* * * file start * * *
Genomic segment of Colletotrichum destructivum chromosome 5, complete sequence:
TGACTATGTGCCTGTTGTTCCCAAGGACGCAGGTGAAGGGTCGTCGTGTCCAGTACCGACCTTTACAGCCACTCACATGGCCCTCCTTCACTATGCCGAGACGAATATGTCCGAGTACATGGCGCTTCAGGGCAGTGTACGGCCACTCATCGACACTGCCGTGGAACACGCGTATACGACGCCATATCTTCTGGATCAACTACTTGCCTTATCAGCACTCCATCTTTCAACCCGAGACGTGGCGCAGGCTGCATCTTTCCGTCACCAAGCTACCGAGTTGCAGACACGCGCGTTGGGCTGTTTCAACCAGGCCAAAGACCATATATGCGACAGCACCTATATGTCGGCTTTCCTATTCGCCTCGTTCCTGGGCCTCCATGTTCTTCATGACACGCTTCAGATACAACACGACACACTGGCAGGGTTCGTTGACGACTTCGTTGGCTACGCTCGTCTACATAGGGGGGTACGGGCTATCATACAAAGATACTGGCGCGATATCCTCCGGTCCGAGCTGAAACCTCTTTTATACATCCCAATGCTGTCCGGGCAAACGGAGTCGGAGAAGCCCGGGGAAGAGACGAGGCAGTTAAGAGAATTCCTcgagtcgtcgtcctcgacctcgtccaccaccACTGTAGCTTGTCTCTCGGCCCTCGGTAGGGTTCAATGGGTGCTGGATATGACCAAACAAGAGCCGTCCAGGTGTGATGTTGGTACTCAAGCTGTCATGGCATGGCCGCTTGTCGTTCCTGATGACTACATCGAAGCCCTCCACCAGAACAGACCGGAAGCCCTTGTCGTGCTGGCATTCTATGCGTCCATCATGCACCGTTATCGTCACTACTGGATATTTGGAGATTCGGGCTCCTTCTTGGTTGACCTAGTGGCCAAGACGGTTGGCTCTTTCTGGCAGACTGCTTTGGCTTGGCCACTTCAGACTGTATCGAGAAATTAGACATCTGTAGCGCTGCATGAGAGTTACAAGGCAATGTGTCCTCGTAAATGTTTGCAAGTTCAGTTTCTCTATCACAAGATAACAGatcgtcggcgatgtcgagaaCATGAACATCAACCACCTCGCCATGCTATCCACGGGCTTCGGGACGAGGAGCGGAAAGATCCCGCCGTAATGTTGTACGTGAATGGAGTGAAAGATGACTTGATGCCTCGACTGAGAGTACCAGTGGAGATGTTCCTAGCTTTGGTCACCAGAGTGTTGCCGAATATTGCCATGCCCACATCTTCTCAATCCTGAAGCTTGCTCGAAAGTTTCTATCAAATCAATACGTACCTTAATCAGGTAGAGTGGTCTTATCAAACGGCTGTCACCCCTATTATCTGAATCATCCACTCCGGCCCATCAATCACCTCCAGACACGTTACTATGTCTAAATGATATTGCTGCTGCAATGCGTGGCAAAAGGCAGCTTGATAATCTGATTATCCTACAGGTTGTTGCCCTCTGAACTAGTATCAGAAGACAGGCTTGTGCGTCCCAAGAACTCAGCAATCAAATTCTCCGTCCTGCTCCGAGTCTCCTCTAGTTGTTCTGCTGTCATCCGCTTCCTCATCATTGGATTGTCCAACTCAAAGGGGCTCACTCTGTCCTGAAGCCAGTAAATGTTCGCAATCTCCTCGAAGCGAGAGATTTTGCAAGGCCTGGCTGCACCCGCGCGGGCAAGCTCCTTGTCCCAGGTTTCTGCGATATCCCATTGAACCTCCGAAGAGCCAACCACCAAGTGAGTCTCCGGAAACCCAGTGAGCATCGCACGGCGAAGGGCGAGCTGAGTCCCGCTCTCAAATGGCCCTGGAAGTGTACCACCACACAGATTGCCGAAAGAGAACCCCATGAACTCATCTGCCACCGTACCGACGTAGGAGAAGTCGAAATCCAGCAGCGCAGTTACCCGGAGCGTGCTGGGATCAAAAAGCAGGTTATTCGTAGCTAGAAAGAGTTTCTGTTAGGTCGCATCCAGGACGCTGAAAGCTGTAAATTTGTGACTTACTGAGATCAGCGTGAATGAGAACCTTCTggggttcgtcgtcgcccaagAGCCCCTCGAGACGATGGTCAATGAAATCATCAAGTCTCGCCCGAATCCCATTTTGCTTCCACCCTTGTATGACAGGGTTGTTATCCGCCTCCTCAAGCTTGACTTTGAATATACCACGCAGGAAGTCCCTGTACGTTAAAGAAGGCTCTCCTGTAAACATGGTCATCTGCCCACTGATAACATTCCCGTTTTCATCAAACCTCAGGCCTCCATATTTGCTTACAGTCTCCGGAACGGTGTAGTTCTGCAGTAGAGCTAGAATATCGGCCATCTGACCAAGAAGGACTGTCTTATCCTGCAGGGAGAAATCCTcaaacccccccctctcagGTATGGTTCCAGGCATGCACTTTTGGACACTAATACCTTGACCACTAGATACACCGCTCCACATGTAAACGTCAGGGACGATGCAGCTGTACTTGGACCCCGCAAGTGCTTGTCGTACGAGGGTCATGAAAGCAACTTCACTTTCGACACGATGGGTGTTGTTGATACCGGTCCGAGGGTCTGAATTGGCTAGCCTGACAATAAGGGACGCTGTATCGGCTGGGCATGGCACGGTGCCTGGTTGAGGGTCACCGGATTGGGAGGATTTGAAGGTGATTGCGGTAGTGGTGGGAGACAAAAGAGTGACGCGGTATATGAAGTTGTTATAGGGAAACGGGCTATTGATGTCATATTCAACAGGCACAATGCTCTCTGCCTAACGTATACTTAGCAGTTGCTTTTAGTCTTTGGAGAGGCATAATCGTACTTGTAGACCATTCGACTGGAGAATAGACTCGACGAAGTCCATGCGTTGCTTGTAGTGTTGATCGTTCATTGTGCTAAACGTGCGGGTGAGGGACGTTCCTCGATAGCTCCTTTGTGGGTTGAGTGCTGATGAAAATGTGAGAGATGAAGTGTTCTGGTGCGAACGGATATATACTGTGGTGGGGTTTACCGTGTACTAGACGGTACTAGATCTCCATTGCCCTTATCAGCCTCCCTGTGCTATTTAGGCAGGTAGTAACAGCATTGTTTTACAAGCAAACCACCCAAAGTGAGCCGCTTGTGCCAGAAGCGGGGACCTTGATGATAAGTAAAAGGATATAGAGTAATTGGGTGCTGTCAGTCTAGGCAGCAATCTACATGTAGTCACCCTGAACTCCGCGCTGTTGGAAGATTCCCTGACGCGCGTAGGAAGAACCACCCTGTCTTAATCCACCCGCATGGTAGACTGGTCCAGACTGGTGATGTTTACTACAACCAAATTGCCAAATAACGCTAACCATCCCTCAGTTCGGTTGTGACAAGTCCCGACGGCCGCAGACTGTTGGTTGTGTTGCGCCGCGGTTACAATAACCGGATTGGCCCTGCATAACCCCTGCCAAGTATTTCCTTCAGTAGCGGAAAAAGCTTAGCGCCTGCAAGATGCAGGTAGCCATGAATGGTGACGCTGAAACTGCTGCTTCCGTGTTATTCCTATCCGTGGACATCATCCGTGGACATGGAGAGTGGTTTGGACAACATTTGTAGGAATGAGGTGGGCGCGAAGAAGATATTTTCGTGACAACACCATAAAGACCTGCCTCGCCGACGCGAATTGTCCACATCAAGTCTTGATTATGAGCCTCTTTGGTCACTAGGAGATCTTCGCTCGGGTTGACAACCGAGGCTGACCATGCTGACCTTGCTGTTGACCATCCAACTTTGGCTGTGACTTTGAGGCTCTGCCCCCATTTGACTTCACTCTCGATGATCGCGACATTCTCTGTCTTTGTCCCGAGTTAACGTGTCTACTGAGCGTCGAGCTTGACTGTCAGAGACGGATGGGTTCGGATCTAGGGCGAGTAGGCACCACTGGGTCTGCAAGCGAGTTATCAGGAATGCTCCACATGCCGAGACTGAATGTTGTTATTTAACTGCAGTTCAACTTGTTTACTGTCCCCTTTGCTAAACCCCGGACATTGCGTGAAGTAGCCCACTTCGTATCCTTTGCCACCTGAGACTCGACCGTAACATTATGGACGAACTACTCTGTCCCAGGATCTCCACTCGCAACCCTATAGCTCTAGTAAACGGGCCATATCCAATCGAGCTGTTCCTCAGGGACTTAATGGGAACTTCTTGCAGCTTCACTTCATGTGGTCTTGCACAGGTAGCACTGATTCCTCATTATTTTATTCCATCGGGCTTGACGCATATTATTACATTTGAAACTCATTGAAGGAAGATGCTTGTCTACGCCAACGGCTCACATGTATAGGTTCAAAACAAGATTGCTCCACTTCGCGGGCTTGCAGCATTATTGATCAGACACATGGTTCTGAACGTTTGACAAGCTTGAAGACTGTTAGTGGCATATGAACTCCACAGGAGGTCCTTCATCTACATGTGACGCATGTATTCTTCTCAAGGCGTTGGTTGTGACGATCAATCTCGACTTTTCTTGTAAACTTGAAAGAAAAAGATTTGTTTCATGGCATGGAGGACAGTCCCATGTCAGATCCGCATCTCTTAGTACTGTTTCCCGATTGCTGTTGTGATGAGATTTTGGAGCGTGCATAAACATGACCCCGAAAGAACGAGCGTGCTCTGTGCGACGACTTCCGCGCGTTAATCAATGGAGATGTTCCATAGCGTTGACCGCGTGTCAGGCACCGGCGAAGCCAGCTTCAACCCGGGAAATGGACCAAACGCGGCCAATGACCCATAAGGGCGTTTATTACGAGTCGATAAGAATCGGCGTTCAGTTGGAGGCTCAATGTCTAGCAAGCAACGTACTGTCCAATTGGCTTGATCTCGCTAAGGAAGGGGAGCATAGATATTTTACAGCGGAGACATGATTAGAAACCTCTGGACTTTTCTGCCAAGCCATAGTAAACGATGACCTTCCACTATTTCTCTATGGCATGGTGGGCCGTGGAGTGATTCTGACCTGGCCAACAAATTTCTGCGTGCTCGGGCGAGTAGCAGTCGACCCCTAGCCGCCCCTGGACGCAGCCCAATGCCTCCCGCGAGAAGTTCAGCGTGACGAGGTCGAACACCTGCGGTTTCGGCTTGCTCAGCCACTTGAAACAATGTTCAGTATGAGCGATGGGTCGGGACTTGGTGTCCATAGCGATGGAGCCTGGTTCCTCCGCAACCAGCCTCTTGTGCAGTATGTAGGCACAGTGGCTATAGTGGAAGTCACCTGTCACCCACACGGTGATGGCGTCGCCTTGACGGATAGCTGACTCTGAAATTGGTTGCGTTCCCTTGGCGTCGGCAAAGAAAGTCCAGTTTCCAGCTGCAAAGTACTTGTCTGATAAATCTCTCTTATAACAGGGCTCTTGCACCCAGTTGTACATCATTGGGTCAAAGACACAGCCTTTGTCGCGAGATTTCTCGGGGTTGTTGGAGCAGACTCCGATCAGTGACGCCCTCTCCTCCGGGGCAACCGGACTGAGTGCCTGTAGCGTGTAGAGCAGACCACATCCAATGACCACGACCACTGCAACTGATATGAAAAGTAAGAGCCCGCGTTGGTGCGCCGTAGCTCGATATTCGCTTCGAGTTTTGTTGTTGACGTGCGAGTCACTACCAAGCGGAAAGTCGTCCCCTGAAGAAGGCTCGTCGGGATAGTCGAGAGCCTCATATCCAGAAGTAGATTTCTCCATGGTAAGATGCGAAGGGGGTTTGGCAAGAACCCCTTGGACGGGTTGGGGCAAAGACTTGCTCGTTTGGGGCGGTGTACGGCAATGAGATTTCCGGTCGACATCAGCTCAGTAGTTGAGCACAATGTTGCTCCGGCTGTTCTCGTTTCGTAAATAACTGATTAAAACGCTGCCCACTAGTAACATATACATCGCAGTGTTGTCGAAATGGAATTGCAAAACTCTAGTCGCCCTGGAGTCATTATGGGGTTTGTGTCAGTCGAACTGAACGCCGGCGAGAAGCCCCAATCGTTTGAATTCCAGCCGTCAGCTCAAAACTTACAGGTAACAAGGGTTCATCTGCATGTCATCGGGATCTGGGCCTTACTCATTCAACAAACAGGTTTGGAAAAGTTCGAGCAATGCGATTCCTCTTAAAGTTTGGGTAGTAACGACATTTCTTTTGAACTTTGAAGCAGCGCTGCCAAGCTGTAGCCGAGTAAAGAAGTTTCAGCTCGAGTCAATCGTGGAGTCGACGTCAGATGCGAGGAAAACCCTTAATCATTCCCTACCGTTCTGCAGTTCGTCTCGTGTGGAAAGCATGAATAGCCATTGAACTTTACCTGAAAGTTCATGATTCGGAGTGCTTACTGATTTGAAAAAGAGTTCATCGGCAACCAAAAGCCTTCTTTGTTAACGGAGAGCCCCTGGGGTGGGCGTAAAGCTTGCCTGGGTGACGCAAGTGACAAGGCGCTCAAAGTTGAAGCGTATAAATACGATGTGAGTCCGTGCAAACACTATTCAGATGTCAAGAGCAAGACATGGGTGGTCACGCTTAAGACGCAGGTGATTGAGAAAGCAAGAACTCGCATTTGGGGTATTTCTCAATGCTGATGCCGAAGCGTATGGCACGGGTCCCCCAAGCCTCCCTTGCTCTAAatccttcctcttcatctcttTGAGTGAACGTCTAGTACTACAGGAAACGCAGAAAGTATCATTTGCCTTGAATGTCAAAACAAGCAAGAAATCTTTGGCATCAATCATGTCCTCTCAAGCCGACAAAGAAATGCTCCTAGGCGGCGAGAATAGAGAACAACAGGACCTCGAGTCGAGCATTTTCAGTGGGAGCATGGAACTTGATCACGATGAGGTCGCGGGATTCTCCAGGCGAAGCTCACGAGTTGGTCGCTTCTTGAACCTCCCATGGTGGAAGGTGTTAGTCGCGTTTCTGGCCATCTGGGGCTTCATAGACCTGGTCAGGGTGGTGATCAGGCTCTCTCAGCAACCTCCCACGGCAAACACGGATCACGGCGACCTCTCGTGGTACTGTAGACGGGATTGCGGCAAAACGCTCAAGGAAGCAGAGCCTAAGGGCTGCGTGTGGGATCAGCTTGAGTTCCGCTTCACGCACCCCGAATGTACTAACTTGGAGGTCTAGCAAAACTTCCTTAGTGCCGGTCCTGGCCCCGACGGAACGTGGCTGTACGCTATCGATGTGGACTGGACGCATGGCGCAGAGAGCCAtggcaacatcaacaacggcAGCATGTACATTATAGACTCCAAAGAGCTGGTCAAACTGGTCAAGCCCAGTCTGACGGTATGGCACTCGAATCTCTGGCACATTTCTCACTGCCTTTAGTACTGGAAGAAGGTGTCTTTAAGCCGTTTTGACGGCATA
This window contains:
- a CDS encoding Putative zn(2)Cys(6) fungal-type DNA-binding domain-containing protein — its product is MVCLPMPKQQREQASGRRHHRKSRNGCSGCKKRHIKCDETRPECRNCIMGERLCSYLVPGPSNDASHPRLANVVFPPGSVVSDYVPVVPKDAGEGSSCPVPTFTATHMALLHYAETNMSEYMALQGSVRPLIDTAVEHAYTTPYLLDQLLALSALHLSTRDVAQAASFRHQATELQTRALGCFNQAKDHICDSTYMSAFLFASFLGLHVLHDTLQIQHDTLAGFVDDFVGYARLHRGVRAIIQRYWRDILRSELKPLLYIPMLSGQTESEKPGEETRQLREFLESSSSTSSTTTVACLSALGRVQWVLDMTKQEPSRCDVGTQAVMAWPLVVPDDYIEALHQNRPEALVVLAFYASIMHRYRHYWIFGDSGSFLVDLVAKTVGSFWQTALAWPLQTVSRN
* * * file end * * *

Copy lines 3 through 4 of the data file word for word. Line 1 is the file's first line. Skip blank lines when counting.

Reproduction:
This window contains:
- a CDS encoding Putative zn(2)Cys(6) fungal-type DNA-binding domain-containing protein — its product is MVCLPMPKQQREQASGRRHHRKSRNGCSGCKKRHIKCDETRPECRNCIMGERLCSYLVPGPSNDASHPRLANVVFPPGSVVSDYVPVVPKDAGEGSSCPVPTFTATHMALLHYAETNMSEYMALQGSVRPLIDTAVEHAYTTPYLLDQLLALSALHLSTRDVAQAASFRHQATELQTRALGCFNQAKDHICDSTYMSAFLFASFLGLHVLHDTLQIQHDTLAGFVDDFVGYARLHRGVRAIIQRYWRDILRSELKPLLYIPMLSGQTESEKPGEETRQLREFLESSSSTSSTTTVACLSALGRVQWVLDMTKQEPSRCDVGTQAVMAWPLVVPDDYIEALHQNRPEALVVLAFYASIMHRYRHYWIFGDSGSFLVDLVAKTVGSFWQTALAWPLQTVSRN